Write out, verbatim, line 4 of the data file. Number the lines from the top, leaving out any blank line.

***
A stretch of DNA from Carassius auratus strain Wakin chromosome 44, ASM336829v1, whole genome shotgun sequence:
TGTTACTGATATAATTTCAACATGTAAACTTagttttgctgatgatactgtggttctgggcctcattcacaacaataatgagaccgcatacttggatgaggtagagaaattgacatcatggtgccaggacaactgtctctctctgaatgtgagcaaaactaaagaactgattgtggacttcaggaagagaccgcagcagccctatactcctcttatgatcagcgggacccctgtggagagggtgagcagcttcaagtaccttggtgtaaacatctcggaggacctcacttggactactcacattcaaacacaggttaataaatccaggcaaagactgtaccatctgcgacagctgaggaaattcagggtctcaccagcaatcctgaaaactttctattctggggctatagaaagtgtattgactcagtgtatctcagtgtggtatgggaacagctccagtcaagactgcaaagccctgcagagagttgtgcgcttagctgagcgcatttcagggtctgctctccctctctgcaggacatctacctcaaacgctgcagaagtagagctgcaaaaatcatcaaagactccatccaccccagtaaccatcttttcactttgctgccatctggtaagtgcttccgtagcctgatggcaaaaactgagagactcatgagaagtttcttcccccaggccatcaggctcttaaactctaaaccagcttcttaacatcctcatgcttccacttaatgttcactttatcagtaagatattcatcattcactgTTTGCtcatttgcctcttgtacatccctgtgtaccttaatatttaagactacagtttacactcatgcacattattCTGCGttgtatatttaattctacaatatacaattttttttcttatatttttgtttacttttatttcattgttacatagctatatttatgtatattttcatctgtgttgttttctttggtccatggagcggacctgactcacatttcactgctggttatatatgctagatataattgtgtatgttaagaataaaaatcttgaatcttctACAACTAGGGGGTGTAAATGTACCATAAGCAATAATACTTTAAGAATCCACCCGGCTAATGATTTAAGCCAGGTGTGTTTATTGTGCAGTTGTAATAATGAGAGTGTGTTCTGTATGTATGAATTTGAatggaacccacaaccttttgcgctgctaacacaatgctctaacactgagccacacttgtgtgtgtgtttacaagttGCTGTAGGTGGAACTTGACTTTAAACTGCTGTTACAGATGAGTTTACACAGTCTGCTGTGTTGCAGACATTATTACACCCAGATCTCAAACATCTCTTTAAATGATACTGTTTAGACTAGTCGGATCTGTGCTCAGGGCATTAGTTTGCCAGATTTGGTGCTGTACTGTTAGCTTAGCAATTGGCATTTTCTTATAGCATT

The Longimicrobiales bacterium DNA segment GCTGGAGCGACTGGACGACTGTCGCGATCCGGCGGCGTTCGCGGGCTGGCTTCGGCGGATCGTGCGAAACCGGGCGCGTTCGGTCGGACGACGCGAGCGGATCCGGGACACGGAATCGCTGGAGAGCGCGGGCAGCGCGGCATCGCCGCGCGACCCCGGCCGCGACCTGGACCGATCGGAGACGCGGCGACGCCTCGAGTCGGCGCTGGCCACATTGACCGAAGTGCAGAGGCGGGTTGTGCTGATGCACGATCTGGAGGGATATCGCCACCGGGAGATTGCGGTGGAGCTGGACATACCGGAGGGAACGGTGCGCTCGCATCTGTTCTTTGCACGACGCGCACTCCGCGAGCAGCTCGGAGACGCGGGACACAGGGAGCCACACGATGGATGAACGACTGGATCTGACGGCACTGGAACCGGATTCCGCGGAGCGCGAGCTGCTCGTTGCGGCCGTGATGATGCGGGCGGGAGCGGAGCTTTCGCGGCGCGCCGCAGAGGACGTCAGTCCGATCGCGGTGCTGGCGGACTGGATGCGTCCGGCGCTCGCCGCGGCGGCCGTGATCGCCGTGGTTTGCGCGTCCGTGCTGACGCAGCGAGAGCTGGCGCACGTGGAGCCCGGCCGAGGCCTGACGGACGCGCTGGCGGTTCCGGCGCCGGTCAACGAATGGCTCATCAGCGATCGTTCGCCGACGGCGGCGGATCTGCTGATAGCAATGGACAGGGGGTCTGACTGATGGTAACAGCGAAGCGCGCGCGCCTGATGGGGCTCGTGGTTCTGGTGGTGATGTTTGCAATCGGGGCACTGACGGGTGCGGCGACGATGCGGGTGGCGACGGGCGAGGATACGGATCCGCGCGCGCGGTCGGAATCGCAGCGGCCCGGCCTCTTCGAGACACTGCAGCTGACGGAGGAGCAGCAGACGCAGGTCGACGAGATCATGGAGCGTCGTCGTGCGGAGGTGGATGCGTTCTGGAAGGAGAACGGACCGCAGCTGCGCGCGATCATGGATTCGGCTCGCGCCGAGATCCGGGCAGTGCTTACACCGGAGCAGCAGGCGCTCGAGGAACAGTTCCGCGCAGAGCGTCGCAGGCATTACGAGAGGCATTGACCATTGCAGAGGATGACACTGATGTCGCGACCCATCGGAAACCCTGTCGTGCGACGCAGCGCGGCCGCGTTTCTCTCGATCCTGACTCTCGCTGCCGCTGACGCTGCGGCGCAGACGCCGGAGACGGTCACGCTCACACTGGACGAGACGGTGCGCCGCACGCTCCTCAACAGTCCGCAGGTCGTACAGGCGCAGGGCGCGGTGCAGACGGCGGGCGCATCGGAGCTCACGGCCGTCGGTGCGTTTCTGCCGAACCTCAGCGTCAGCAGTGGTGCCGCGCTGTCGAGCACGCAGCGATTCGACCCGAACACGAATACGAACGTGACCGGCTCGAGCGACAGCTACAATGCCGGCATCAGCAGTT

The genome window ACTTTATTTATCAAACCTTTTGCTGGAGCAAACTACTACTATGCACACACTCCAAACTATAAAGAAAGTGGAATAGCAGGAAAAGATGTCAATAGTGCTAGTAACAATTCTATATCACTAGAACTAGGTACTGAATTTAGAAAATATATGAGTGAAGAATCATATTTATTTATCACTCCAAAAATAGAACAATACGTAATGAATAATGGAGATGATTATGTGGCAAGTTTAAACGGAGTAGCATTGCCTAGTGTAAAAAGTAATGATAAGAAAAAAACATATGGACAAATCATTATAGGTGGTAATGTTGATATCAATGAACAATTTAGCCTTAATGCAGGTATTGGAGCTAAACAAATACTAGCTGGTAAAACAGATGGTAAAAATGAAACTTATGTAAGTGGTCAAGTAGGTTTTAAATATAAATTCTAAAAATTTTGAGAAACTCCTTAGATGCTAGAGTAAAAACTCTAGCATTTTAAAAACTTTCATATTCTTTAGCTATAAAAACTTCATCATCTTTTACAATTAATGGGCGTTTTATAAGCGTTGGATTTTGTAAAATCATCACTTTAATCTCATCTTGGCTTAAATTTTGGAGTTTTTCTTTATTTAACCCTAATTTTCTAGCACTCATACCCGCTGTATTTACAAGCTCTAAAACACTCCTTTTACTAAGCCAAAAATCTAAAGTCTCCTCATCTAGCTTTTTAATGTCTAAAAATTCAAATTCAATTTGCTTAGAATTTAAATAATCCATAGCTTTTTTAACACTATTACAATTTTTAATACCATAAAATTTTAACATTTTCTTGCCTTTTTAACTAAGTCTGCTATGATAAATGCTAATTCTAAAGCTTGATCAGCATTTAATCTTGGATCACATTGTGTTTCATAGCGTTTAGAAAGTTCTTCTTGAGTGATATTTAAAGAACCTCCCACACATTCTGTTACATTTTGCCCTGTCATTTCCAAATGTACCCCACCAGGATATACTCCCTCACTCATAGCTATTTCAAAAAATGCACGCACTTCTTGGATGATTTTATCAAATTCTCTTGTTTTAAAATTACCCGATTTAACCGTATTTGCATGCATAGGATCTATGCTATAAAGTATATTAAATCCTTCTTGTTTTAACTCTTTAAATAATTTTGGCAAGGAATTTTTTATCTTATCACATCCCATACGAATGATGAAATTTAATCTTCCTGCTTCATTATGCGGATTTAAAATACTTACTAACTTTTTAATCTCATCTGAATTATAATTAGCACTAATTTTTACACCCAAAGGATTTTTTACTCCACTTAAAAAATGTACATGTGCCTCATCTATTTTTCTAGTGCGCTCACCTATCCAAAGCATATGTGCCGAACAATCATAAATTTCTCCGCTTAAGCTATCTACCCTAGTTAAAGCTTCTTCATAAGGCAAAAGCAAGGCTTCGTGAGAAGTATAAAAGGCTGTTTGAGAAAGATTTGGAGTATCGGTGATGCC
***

The genome window ACTTTATTTATCAAACCTTTTGCTGGAGCAAACTACTACTATGCACACACTCCAAACTATAAAGAAAGTGGAATAGCAGGAAAAGATGTCAATAGTGCTAGTAACAATTCTATATCACTAGAACTAGGTACTGAATTTAGAAAATATATGAGTGAAGAATCATATTTATTTATCACTCCAAAAATAGAACAATACGTAATGAATAATGGAGATGATTATGTGGCAAGTTTAAACGGAGTAGCATTGCCTAGTGTAAAAAGTAATGATAAGAAAAAAACATATGGACAAATCATTATAGGTGGTAATGTTGATATCAATGAACAATTTAGCCTTAATGCAGGTATTGGAGCTAAACAAATACTAGCTGGTAAAACAGATGGTAAAAATGAAACTTATGTAAGTGGTCAAGTAGGTTTTAAATATAAATTCTAAAAATTTTGAGAAACTCCTTAGATGCTAGAGTAAAAACTCTAGCATTTTAAAAACTTTCATATTCTTTAGCTATAAAAACTTCATCATCTTTTACAATTAATGGGCGTTTTATAAGCGTTGGATTTTGTAAAATCATCACTTTAATCTCATCTTGGCTTAAATTTTGGAGTTTTTCTTTATTTAACCCTAATTTTCTAGCACTCATACCCGCTGTATTTACAAGCTCTAAAACACTCCTTTTACTAAGCCAAAAATCTAAAGTCTCCTCATCTAGCTTTTTAATGTCTAAAAATTCAAATTCAATTTGCTTAGAATTTAAATAATCCATAGCTTTTTTAACACTATTACAATTTTTAATACCATAAAATTTTAACATTTTCTTGCCTTTTTAACTAAGTCTGCTATGATAAATGCTAATTCTAAAGCTTGATCAGCATTTAATCTTGGATCACATTGTGTTTCATAGCGTTTAGAAAGTTCTTCTTGAGTGATATTTAAAGAACCTCCCACACATTCTGTTACATTTTGCCCTGTCATTTCCAAATGTACCCCACCAGGATATACTCCCTCACTCATAGCTATTTCAAAAAATGCACGCACTTCTTGGATGATTTTATCAAATTCTCTTGTTTTAAAATTACCCGATTTAACCGTATTTGCATGCATAGGATCTATGCTATAAAGTATATTAAATCCTTCTTGTTTTAACTCTTTAAATAATTTTGGCAAGGAATTTTTTATCTTATCACATCCCATACGAATGATGAAATTTAATCTTCCTGCTTCATTATGCGGATTTAAAATACTTACTAACTTTTTAATCTCATCTGAATTATAATTAGCACTAATTTTTACACCCAAAGGATTTTTTACTCCACTTAAAAAATGTACATGTGCCTCATCTATTTTTCTAGTGCGCTCACCTATCCAAAGCATATGTGCCGAACAATCATAAATTTCTCCGCTTAAGCTATCTACCCTAGTTAAAGCTTCTTCATAAGGCAAAAGCAAGGCTTCGTGAGAAGTATAAAAGGCTGTTTGAGAAAGATTTGGAGTATCGGTGATGCC